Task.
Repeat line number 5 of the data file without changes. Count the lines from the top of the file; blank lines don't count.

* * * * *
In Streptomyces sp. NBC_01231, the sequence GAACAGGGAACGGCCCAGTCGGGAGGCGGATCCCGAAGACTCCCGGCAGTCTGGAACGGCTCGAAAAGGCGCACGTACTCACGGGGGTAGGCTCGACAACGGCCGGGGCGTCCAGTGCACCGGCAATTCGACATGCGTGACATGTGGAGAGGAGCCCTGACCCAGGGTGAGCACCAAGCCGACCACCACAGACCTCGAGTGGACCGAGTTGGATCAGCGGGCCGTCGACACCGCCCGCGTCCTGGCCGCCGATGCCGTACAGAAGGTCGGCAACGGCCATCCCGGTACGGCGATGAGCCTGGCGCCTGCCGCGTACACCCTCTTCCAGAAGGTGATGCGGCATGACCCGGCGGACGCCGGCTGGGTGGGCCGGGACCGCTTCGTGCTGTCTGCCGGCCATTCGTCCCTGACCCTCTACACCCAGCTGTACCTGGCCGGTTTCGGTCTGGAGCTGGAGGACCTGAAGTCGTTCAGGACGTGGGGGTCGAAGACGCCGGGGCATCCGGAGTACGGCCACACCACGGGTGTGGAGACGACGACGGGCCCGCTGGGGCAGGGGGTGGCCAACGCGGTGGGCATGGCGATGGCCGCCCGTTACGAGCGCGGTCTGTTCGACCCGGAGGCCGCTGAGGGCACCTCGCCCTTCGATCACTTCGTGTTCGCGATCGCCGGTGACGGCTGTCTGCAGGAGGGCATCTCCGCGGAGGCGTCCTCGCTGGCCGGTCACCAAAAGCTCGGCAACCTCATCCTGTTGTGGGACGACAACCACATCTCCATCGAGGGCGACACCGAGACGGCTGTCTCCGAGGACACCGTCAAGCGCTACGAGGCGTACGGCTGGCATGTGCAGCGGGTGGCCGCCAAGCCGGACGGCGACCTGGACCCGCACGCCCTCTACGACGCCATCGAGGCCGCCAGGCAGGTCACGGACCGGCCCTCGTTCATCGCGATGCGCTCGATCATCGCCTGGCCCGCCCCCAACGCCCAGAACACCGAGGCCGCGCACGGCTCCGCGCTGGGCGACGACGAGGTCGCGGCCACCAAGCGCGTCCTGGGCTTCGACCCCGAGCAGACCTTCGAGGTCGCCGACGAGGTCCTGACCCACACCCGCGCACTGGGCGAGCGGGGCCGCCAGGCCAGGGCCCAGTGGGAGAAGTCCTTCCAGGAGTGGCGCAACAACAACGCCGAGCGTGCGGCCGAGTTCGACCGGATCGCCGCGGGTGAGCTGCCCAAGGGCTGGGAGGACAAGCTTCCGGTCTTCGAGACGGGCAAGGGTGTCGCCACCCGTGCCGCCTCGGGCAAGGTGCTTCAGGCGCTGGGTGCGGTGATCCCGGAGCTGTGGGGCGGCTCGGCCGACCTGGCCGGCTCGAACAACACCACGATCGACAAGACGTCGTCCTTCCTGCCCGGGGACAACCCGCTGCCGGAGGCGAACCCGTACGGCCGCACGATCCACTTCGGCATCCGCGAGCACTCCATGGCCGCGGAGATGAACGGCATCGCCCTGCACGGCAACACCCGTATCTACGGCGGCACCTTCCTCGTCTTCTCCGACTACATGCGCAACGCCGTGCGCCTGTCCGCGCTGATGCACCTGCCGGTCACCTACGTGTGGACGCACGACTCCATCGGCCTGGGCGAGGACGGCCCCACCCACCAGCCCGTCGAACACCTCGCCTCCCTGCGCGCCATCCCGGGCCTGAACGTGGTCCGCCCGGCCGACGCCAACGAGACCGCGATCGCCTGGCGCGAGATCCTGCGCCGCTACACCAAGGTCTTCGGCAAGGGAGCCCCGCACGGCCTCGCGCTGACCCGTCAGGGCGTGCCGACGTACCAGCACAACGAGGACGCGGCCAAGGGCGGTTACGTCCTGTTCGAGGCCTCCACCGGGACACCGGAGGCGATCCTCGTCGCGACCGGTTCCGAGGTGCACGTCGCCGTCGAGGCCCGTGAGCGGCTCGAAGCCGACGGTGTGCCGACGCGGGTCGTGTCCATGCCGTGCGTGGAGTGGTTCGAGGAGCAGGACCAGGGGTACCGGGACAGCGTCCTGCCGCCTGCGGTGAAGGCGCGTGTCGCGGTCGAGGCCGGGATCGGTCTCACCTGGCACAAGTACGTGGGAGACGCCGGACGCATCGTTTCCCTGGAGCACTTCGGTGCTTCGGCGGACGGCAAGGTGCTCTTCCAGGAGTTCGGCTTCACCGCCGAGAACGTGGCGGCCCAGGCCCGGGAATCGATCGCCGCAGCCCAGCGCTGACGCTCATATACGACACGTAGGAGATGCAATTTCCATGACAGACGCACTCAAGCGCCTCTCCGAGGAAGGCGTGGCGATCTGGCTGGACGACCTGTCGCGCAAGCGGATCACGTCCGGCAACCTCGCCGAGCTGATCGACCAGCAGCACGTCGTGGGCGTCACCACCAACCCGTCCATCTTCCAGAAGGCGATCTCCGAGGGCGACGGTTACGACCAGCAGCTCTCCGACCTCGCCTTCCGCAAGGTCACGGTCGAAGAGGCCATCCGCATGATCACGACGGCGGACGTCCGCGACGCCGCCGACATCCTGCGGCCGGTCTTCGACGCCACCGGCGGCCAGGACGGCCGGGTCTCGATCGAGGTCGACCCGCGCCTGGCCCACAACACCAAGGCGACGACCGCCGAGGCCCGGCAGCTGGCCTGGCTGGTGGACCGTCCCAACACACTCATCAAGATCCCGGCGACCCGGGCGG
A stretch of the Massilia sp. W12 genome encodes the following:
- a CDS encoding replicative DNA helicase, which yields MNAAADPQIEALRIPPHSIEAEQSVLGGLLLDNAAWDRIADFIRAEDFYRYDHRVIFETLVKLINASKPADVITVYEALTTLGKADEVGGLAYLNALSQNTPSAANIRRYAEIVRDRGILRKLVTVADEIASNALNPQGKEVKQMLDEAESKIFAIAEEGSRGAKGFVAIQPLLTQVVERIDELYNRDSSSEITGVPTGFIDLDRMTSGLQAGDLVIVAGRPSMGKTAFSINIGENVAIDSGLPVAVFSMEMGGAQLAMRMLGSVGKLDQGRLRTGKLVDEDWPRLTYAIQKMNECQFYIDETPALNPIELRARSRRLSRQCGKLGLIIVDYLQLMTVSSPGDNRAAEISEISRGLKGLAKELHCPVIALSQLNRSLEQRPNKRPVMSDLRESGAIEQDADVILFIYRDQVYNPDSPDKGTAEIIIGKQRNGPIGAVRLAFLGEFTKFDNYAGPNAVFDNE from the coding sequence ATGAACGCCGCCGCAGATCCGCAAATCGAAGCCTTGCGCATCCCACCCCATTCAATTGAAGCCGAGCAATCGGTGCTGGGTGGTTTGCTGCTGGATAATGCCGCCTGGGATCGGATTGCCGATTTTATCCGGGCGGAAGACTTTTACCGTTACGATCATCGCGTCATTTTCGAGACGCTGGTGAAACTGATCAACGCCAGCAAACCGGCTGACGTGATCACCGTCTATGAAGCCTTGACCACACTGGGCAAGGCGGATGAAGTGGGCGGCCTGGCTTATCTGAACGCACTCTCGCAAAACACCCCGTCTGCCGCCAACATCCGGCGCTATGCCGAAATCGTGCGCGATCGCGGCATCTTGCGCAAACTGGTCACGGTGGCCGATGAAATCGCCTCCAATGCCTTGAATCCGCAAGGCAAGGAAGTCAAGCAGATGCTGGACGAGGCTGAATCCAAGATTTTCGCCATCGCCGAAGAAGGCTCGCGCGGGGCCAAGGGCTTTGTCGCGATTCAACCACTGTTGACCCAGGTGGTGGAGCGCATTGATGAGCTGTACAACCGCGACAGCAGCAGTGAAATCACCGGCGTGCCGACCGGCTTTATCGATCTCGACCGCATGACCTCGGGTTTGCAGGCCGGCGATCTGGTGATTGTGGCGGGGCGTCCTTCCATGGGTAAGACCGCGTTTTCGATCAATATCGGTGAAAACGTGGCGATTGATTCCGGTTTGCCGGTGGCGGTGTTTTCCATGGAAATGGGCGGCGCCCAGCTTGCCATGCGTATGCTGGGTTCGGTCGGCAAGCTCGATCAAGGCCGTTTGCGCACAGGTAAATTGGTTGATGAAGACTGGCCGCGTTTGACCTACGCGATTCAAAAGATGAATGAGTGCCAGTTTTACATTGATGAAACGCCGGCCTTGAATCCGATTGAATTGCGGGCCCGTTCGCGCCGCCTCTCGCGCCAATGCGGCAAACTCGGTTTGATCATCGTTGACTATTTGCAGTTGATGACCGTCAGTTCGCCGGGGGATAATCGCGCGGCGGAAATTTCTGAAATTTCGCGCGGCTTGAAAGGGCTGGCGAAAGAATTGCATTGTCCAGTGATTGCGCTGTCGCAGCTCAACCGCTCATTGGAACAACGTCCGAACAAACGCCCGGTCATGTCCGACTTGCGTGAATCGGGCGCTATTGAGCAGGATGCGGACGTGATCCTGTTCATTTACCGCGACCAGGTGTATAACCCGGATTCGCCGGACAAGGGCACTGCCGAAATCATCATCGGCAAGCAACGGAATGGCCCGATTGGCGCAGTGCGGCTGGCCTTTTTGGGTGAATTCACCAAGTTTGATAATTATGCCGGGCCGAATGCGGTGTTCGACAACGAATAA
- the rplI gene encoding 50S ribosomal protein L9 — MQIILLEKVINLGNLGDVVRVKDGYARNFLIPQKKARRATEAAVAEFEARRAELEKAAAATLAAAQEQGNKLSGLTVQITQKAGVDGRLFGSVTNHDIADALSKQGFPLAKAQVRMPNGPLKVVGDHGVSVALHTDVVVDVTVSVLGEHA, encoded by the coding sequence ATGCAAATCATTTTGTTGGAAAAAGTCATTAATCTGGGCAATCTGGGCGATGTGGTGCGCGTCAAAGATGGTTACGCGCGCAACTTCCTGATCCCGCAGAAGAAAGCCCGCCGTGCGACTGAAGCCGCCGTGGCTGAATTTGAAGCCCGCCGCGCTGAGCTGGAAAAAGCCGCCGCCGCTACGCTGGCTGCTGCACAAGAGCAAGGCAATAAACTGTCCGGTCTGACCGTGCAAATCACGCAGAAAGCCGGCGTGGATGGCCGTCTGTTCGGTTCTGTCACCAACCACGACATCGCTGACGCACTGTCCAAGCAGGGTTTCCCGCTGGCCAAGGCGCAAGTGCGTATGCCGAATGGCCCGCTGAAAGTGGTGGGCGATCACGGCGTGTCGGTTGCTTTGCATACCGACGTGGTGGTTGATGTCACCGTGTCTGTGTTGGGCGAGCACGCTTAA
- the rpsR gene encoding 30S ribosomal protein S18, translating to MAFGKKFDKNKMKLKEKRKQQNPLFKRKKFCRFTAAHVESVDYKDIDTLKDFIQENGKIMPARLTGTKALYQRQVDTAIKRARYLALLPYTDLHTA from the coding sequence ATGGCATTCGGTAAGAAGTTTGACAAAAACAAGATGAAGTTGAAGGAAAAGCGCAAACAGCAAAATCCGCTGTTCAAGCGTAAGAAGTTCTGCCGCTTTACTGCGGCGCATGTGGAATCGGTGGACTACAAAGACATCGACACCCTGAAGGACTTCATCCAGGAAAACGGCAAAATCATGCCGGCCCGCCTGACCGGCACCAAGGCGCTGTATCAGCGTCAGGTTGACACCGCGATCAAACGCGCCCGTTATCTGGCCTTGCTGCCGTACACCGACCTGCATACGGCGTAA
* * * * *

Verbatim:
- the rpsR gene encoding 30S ribosomal protein S18, translating to MAFGKKFDKNKMKLKEKRKQQNPLFKRKKFCRFTAAHVESVDYKDIDTLKDFIQENGKIMPARLTGTKALYQRQVDTAIKRARYLALLPYTDLHTA from the coding sequence ATGGCATTCGGTAAGAAGTTTGACAAAAACAAGATGAAGTTGAAGGAAAAGCGCAAACAGCAAAATCCGCTGTTCAAGCGTAAGAAGTTCTGCCGCTTTACTGCGGCGCATGTGGAATCGGTGGACTACAAAGACATCGACACCCTGAAGGACTTCATCCAGGAAAACGGCAAAATCATGCCGGCCCGCCTGACCGGCACCAAGGCGCTGTATCAGCGTCAGGTTGACACCGCGATCAAACGCGCCCGTTATCTGGCCTTGCTGCCGTACACCGACCTGCATACGGCGTAA